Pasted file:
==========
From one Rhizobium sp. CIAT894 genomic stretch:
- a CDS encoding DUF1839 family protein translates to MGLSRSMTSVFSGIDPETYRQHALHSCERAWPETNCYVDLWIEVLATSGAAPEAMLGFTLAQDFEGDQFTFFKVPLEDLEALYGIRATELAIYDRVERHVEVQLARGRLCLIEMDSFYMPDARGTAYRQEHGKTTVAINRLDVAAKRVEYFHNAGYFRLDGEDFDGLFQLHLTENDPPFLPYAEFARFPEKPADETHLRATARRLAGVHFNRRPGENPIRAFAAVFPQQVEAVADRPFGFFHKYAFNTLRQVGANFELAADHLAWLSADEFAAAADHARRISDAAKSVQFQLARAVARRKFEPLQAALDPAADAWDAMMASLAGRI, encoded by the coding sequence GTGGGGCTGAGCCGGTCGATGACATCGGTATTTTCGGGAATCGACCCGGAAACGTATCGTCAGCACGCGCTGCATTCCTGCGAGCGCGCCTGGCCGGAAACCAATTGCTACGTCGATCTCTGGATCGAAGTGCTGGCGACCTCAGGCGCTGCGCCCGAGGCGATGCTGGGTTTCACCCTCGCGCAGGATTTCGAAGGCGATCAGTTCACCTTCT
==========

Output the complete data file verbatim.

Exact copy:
From one Rhizobium sp. CIAT894 genomic stretch:
- a CDS encoding DUF1839 family protein translates to MGLSRSMTSVFSGIDPETYRQHALHSCERAWPETNCYVDLWIEVLATSGAAPEAMLGFTLAQDFEGDQFTFFKVPLEDLEALYGIRATELAIYDRVERHVEVQLARGRLCLIEMDSFYMPDARGTAYRQEHGKTTVAINRLDVAAKRVEYFHNAGYFRLDGEDFDGLFQLHLTENDPPFLPYAEFARFPEKPADETHLRATARRLAGVHFNRRPGENPIRAFAAVFPQQVEAVADRPFGFFHKYAFNTLRQVGANFELAADHLAWLSADEFAAAADHARRISDAAKSVQFQLARAVARRKFEPLQAALDPAADAWDAMMASLAGRI, encoded by the coding sequence GTGGGGCTGAGCCGGTCGATGACATCGGTATTTTCGGGAATCGACCCGGAAACGTATCGTCAGCACGCGCTGCATTCCTGCGAGCGCGCCTGGCCGGAAACCAATTGCTACGTCGATCTCTGGATCGAAGTGCTGGCGACCTCAGGCGCTGCGCCCGAGGCGATGCTGGGTTTCACCCTCGCGCAGGATTTCGAAGGCGATCAGTTCACCTTCT